There is no shortage of fresh air in Canada with all our wide-open spaces, but what about the quality of the air in your home? Maybe the air is damp, maybe you’ve spotted some mould in areas, or maybe it’s too dry. This could impact a buyer’s perception of your home if you’re trying to sell.
Whatever the issue may be, there is always room for improvement when it comes the air you’re breathing inside your humble abode. Doing these five things might help you breathe a sigh of relief when it comes to your home’s air quality:
Cracking down on condensation. Condensation is an issue caused by a lack of proper ventilation and can create problems with internal air quality. If this is an issue in just a few areas, you might want to look into getting an extractor fan which controls humidity in bathrooms and kitchens and uses very little energy.
Replace wall-to-wall carpets. There is nothing that causes the air to get nasty quicker than carpeting. There’s no easy way around it—carpets are home to dirt, dust mites, hair and bacteria. Anyone with breathing issues who lives in a fully carpeted home will find breathing more difficult. Carpets also exacerbate eczema and hay fever. If replacing carpets with hardwood, laminate or other flooring material isn’t in your budget, make sure the carpets are thoroughly cleaned on a regular basis.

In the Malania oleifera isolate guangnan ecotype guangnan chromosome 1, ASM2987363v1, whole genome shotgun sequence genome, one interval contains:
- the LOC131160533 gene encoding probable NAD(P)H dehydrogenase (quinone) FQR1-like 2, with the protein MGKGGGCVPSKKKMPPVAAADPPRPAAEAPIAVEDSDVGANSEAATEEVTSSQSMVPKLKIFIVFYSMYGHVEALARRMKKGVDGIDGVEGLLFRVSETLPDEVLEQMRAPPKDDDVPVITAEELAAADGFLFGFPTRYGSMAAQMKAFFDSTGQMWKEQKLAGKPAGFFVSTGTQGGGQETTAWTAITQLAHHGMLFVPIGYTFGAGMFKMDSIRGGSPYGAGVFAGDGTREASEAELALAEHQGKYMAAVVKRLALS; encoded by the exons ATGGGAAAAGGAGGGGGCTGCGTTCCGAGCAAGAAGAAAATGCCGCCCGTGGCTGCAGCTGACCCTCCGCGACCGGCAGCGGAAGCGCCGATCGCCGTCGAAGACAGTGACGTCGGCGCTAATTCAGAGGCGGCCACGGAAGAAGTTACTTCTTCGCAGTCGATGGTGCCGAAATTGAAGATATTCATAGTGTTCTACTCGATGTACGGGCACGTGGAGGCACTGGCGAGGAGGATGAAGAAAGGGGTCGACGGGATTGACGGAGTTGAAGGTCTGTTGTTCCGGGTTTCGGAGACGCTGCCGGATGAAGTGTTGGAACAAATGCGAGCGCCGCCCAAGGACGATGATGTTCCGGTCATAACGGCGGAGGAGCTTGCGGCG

Nix the hairsprays and spray-on deodorants. Hairsprays and spray deodorants release toxins into the air, so they shouldn’t be used, and if they are, use sparingly.
Hang wash outside in nice weather. To save energy, some people dry some of their clothes either on radiators or on drying racks indoors. This creates undue condensation, which could lead to mould. If you don’t have another option for drying your wash, make sure to slightly open the windows to allow moisture to escape before creating condensation. In nicer weather, you can dry your laundry by hanging it outside.
Beat the pollen. Anyone who suffers with allergies like hay fever in the spring and summer knows it can be brutal. The first line of defense is usually closing the windows tightly, which can lead to the problem of stuffiness. In these cases, a mechanical ventilation with heat recovery system can be installed. This system will recover about 90 per cent of the heat from stale air before recirculating it back as fresh, warm, filtered air.